The intersection of science and social issues was the focus of a two-day workshop sponsored by the Princeton Citizen Scientists, a group of science and engineering graduate students and postdocs. 

“There are a lot of scientists right now who are bemoaning the fact that people don’t trust science anymore,” said Mike Hepler, the group’s president and a grad student in the Science and Global Security Program at the Woodrow Wilson. “One of our goals is to bridge that gap — to find the skills that we need to be effective communicators and be effective advocates.”

More than 70 people attended the Feb. 16-17 event, which featured 13 talks by scientists from Princeton and other institutions. The talks covered topics ranging from the social responsibility of scientists, to fostering an inclusive science community, to intersectionality — the ways in which identities such as race, gender, and sexuality come together.

One of the speakers was Paula Croxson, an assistant professor of neuroscience at the Icahn School of Medicine at Mount Sinai. She studies cognition, but her talk focused on science communication.

As a producer in The Story Collider, a live stage show and podcast featuring personal stories about scientists, she spends much of her time thinking about how to talk about science to non-scientists. “Stories can make our work as scientists more memorable and understandable. Narratives can be more interesting, more believable,” Croxson said. “There are people out there in the world who say, ‘Science just has nothing to do with me,’ ” she added. “These could be our future politicians, our future policymakers, our future teachers.”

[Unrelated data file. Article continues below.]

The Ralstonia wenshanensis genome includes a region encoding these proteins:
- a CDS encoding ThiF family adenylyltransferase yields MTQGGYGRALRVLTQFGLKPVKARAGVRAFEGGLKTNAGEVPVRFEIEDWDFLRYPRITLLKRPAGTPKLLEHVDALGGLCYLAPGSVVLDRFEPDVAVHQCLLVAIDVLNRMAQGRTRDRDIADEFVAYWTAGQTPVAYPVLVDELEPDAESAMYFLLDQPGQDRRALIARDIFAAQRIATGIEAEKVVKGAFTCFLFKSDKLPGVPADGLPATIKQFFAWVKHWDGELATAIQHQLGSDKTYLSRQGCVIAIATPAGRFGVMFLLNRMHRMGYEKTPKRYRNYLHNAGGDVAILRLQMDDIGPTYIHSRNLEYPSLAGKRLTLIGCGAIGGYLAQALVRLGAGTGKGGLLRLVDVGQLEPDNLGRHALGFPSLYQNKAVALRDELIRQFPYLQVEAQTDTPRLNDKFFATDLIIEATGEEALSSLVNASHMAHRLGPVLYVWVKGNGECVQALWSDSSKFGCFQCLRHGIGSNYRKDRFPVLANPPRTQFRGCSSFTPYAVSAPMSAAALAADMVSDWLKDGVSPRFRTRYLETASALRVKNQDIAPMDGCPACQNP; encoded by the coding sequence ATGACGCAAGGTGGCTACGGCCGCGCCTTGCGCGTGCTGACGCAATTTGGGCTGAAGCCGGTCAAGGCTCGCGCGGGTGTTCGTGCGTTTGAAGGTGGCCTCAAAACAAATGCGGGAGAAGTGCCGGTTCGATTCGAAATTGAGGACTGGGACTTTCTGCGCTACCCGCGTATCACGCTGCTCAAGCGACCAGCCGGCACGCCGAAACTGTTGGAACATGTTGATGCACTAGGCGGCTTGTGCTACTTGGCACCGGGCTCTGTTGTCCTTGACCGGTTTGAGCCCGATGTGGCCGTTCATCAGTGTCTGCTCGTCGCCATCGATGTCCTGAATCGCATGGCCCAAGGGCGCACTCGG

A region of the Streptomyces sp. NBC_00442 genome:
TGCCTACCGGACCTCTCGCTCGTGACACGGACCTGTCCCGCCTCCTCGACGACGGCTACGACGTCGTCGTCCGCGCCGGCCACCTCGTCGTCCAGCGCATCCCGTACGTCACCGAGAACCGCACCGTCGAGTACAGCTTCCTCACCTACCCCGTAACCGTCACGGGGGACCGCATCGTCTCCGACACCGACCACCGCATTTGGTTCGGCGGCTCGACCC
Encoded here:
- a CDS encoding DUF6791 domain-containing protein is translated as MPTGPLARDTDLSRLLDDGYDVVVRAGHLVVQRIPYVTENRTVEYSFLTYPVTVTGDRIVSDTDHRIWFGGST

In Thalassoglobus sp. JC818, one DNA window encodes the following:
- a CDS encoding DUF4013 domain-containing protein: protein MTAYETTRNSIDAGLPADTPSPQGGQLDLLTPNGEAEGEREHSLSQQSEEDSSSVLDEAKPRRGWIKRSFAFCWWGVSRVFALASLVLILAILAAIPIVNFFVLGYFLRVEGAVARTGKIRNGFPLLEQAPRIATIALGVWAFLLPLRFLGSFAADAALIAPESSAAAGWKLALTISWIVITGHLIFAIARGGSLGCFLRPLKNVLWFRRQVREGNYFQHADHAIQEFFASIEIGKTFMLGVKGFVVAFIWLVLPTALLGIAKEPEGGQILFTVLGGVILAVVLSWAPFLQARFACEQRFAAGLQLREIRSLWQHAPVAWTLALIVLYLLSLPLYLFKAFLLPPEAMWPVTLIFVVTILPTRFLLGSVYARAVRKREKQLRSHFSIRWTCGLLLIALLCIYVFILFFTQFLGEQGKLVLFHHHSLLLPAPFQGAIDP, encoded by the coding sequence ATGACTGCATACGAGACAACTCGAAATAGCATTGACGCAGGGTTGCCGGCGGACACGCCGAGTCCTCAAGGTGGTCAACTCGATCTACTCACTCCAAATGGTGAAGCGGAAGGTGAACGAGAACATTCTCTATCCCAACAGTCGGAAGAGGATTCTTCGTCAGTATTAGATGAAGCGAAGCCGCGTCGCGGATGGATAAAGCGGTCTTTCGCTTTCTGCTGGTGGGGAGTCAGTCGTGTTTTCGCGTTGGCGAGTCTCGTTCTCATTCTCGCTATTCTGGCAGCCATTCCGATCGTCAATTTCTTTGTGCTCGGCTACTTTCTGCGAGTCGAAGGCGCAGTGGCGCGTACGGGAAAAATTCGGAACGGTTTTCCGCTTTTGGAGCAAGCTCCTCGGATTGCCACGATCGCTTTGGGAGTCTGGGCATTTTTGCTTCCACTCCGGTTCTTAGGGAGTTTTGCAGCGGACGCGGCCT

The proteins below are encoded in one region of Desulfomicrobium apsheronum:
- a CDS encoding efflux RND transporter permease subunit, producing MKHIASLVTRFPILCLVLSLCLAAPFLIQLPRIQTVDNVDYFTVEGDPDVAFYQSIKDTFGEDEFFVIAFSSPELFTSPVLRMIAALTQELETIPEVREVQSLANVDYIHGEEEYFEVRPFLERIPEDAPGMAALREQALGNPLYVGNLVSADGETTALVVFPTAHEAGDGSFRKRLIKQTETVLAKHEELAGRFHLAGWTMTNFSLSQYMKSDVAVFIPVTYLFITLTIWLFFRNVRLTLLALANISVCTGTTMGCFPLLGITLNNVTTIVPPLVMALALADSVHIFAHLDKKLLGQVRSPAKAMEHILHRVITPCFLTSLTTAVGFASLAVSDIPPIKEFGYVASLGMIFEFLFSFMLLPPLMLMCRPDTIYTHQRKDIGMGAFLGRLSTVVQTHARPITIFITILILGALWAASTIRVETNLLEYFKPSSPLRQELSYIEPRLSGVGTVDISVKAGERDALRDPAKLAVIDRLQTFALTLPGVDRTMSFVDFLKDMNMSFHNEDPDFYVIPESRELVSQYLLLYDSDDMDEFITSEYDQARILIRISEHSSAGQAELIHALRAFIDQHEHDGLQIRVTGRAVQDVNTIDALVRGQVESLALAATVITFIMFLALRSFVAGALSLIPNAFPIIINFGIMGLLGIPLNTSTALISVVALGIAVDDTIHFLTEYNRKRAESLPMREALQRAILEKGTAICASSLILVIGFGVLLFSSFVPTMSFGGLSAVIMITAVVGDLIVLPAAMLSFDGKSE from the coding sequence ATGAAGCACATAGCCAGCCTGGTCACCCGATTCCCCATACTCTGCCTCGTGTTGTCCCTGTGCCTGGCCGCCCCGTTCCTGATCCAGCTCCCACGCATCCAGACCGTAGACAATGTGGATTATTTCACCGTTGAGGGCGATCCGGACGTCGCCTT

Hepler emphasized the role that scientists can play in society. “Sometimes we get so caught up in this idea of simplifying that we forget that there is complexity,” he said. “When we do science, it’s not in a vacuum. It’s done in the context of a society. It’s done in the context of bias and barriers to entry.”

Princeton Citizen Scientists was responsible for the campus Day of Action in March 2017 that offered more than 60 teach-ins and talks, drawing more than 1,000 participants. “A lot of our focus since the Day of Action has been to produce sustainable programming and sustained efforts,” Hepler said. Activities have included advocacy trips to Washington, D.C., and communication workshops. “We wanted to show people that you can take your scientific expertise and do something with it,” he said.